JOHANNESBURG: The Sikh community today got its first Gurudwara after an eight-year-long legal battle near Johannesburg.
The 2,500 square metres Gurudwara was officially opened in the suburb of Sandton, the economic hub of the country, by the country’s Minister of International Relations and Cooperation Maite Mashabane-Nkoane.
“Every humble human being can now walk in and pray at any time, irrespective of colour or creed,” the minister said as she conveyed congratulations on behalf of President Jacob Zuma and all South Africans to the Sikh community.
Ms Mashabane-Nkoane, a former High Commissioner to India, said she had been privileged to visit the Golden Temple in Amritsar, and was amazed at the Sikh community’s principles of caring for humanity.
“Every time I interact with the people of the Sikh community, I remember our own (African) values of ‘Ubuntu’, which means ‘I am because you are’; we are all creatures of God.”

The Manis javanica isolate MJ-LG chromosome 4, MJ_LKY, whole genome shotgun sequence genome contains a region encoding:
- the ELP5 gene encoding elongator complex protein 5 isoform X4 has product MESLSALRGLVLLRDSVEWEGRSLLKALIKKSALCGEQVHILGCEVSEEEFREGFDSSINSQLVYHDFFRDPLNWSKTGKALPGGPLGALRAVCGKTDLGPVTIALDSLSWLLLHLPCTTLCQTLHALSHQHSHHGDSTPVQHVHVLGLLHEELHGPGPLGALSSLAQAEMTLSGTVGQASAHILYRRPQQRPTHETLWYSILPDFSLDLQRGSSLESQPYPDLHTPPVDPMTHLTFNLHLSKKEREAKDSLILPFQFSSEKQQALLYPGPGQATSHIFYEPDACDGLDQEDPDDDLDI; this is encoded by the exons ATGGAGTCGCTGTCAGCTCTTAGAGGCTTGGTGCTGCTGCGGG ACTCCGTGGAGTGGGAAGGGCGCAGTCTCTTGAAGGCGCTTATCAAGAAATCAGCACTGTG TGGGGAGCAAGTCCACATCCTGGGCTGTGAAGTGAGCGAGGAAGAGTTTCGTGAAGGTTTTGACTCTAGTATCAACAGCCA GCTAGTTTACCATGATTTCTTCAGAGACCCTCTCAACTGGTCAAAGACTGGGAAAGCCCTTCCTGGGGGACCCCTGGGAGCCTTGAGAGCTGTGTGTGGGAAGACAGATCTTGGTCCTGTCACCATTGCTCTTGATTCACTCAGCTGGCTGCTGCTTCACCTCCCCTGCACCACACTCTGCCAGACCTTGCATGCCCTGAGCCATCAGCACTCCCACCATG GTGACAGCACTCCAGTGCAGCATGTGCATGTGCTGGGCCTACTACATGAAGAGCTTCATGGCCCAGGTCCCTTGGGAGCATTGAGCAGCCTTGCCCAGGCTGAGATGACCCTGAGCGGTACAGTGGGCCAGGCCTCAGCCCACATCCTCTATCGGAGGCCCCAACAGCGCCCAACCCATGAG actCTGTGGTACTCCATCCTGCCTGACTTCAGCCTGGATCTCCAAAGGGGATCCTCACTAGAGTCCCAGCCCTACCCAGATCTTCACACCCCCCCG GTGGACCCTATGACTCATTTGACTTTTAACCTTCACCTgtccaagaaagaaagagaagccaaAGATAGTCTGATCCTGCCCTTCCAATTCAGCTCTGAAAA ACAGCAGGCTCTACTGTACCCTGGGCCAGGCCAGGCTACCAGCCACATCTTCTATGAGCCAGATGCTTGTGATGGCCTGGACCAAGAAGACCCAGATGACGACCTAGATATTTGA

Harbinder Singh Sethi, Chairman of the Johanensburg Gurudwara, said the, “We now have a Gurudwara Sahib here which is built with Sikh architecture but in a very modern way.”
“It was difficult to build even one square centimetre in this corner of Sandton and now we have a jewel of 2,500 square metres here,” Mr Sethi said.
Vikram Singh Sahney, President of the World Punjabi Organisation asked the local municipality to consider renaming the street where the Gurudwara is situated to ‘Khalsa Street’.
Indian High Commissioner Ruchi Ghanashyam said that the Sikh community, wherever they were in the world helped drive the economy through their hard work and also assisted greatly in community upliftment ventures, in line with their religious principles.
The large Sikh community in South Africa consists wholly of migrants who came here after the release of Nelson Mandela in 1990, as immigration from India was stopped by the apartheid government in 1948.